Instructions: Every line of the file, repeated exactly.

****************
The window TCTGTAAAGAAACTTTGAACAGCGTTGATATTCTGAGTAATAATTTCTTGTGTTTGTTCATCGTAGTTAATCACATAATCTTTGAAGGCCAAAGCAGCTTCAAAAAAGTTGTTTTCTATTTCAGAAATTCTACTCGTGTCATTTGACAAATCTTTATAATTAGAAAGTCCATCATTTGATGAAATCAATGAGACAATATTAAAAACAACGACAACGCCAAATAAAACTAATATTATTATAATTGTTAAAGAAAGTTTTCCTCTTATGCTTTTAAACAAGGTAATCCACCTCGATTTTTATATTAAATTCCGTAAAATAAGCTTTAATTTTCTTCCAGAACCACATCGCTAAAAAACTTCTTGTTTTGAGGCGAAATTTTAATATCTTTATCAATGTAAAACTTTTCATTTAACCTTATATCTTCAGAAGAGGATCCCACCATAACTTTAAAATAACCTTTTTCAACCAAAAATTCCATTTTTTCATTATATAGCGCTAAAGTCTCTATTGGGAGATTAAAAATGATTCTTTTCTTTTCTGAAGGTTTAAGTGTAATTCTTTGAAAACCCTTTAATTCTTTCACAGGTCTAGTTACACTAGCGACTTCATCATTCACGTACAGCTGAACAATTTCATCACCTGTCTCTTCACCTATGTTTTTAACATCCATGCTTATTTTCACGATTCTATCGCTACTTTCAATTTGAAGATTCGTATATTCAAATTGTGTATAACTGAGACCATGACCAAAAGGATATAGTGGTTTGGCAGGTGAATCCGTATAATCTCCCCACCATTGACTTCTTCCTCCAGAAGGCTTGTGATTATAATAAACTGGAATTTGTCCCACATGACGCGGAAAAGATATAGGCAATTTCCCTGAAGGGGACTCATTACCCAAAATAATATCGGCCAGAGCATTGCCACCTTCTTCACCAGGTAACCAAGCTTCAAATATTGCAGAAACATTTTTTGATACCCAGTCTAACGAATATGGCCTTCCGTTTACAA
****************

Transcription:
The window TCTGTAAAGAAACTTTGAACAGCGTTGATATTCTGAGTAATAATTTCTTGTGTTTGTTCATCGTAGTTAATCACATAATCTTTGAAGGCCAAAGCAGCTTCAAAAAAGTTGTTTTCTATTTCAGAAATTCTACTCGTGTCATTTGACAAATCTTTATAATTAGAAAGTCCATCATTTGATGAAATCAATGAGACAATATTAAAAACAACGACAACGCCAAATAAAACTAATATTATTATAATTGTTAAAGAAAGTTTTCCTCTTATGCTTTTAAACAAGGTAATCCACCTCGATTTTTATATTAAATTCCGTAAAATAAGCTTTAATTTTCTTCCAGAACCACATCGCTAAAAAACTTCTTGTTTTGAGGCGAAATTTTAATATCTTTATCAATGTAAAACTTTTCATTTAACCTTATATCTTCAGAAGAGGATCCCACCATAACTTTAAAATAACCTTTTTCAACCAAAAATTCCATTTTTTCATTATATAGCGCTAAAGTCTCTATTGGGAGATTAAAAATGATTCTTTTCTTTTCTGAAGGTTTAAGTGTAATTCTTTGAAAACCCTTTAATTCTTTCACAGGTCTAGTTACACTAGCGACTTCATCATTCACGTACAGCTGAACAATTTCATCACCTGTCTCTTCACCTATGTTTTTAACATCCATGCTTATTTTCACGATTCTATCGCTACTTTCAATTTGAAGATTCGTATATTCAAATTGTGTATAACTGAGACCATGACCAAAAGGATATAGTGGTTTGGCAGGTGAATCCGTATAATCTCCCCACCATTGACTTCTTCCTCCAGAAGGCTTGTGATTATAATAAACTGGAATTTGTCCCACATGACGCGGAAAAGATATAGGCAATTTCCCTGAAGGGGACTCATTACCCAAAATAATATCGGCCAGAGCATTGCCACCTTCTTCACCAGGTAACCAAGCTTCAAATATTGCAGAAACATTTTTTGATACCCAGTCTAACGAATATGGCCTTCCGTTTACAA